Leaders should take the initiative to host team-building activities that authentically spark creativity and collaboration among colleagues. These activities can also provide insight into different ways of thinking and help foster an environment of curiosity.  

Providing Opportunities for Learning and Growth  

Organizations should prioritize team members’ learning and growth by offering opportunities that allow them to explore their interests, develop new skills, and discover their passions. These opportunities include training programs, job shadowing, mentoring, and other developmental activities. Organizations can create a learning culture to keep their team members curious, engaged, and motivated. This, in turn, leads to more meaningful dialogue between team members, better problem-solving capability, and higher levels of adaptability.  

Role Modeling Curious Behavior  

Leaders should ask questions regularly to stay abreast of new developments, seek different opinions and perspectives, and uncover hidden insights. Asking open-ended questions stimulates divergent thinking, encourages dialogue, and allows leaders to understand their team or organization better. With this kind of atmosphere, organizations will likely reap the rewards of an inquisitive workforce.  

Encouraging Risk-Taking and Experimentation  

Leaders must create a space where team members feel comfortable taking risks without fear of failure or repercussions. Leaders can facilitate this by setting clear expectations, emphasizing the importance of learning from mistakes, and emphasizing the value of collaboration.  

Barriers to Curiosity and How to Overcome Them

Fear of failure, rejection, time constraints, power dynamics, and personal biases. These are just a few barriers that can stand between us and curiosity in the workplace. But they don’t have to! Here are a few strategies to help you overcome these obstacles:  

Fear of Failure or Rejection  

Organizations should foster an environment where mistakes are celebrated as signals for positive change and growth. Leaders must recognize and appreciate successes and missteps equally and empower individuals to take necessary risks with the confidence that failure is not final: it is simply a chance to reflect, regroup, and begin anew.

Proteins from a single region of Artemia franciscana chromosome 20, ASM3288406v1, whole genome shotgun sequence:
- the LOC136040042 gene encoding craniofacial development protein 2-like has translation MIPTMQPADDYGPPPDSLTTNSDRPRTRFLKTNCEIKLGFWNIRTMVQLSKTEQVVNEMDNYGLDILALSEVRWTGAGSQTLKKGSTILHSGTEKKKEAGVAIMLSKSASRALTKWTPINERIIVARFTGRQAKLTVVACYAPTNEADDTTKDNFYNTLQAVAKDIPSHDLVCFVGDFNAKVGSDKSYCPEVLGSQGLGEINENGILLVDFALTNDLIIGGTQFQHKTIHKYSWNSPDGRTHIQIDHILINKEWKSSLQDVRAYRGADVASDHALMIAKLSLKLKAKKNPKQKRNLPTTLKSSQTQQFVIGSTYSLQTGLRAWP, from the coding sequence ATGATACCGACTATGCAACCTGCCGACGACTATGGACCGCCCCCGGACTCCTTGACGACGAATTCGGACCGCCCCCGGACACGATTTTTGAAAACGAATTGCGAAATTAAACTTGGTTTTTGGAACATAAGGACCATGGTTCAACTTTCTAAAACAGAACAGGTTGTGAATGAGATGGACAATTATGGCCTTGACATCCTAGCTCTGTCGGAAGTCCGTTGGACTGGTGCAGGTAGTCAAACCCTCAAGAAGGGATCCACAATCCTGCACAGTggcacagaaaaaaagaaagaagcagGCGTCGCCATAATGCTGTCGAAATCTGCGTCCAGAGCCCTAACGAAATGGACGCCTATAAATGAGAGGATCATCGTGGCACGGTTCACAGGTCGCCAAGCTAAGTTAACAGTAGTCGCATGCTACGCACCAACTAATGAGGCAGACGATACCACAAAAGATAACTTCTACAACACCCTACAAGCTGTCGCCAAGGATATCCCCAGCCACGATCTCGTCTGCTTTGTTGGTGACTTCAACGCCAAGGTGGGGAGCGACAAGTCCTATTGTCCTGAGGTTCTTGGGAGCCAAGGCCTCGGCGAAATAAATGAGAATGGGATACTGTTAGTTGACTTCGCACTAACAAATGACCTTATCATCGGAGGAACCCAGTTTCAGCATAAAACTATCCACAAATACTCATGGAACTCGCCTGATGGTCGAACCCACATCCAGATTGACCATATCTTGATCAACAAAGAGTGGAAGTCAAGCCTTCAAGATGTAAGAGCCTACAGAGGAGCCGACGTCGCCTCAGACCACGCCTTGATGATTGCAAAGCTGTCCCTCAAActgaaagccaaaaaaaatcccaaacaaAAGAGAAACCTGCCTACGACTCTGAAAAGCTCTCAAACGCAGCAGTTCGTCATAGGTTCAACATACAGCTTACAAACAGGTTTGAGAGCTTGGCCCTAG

Lack of Time or Resources  

If you can provide the opportunity to foster a spirit of curiosity through continued learning — you should take the time to do so. All team members should dedicate time to personal growth and professional development. Companies should also set aside funds for specific training programs and innovative projects — encouraging a culture of exploration and discovery.  

Hierarchical Power Dynamics  

Organizations that foster open communication and collaboration should start with a flattened communication hierarchy. Everyone should have an equal platform to voice their opinions and the ability to contribute meaningfully up to the top. Cross-functional teams are more successful when all team members can offer feedback and receive guidance through digital and in-person channels.  

Personal Biases and Assumptions  

Organizations must act to diversify their workspaces and empower their team members to push past their preconceived notions. By amplifying diverse voices and providing in-depth education on the importance of inclusion, companies can foster an environment where team members are encouraged to challenge and uproot their biases. Through these measures, businesses can achieve true diversity and inclusion.  


As leaders, it’s our job to tap into the spirit of exploration within our team members and create a culture of curiosity. We must be curious ourselves, provide learning tools and allow for experimentation. When we empower people to ask the ‘what ifs’ and ‘whys,’ opportunities for new ideas and solutions become available — and our business will reap the rewards.  

Promoting curiosity in the workplace is essential for unlocking the full potential of an organization. It sparks creativity, leads to better decision-making, increases productivity, strengthens resilience, and improves customer satisfaction. Overcoming the barriers to curiosity takes effort, but the potential rewards are significant. Leaders must create a culture of curiosity that leads to innovation and problem-solving — driving organizational success. 

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Sarah Noll Wilson is on a mission to help leaders build and rebuild teams. She aims to empower leaders to understand and honor the beautiful complexity of the humans they serve. Through her work as an Executive Coach, an in-demand Keynote Speaker, Researcher, Contributor to Harvard Business Review, and Bestselling Author of “Don’t Feed the Elephants”, Sarah helps leaders close the gap between what they intend to do and the actual impact they make. She hosts the podcast “Conversations on Conversations”, is certified in Co-Active Coaching and Conversational Intelligence, and is a frequent guest lecturer at universities. In addition to her work with organizations, Sarah is a passionate advocate for mental health.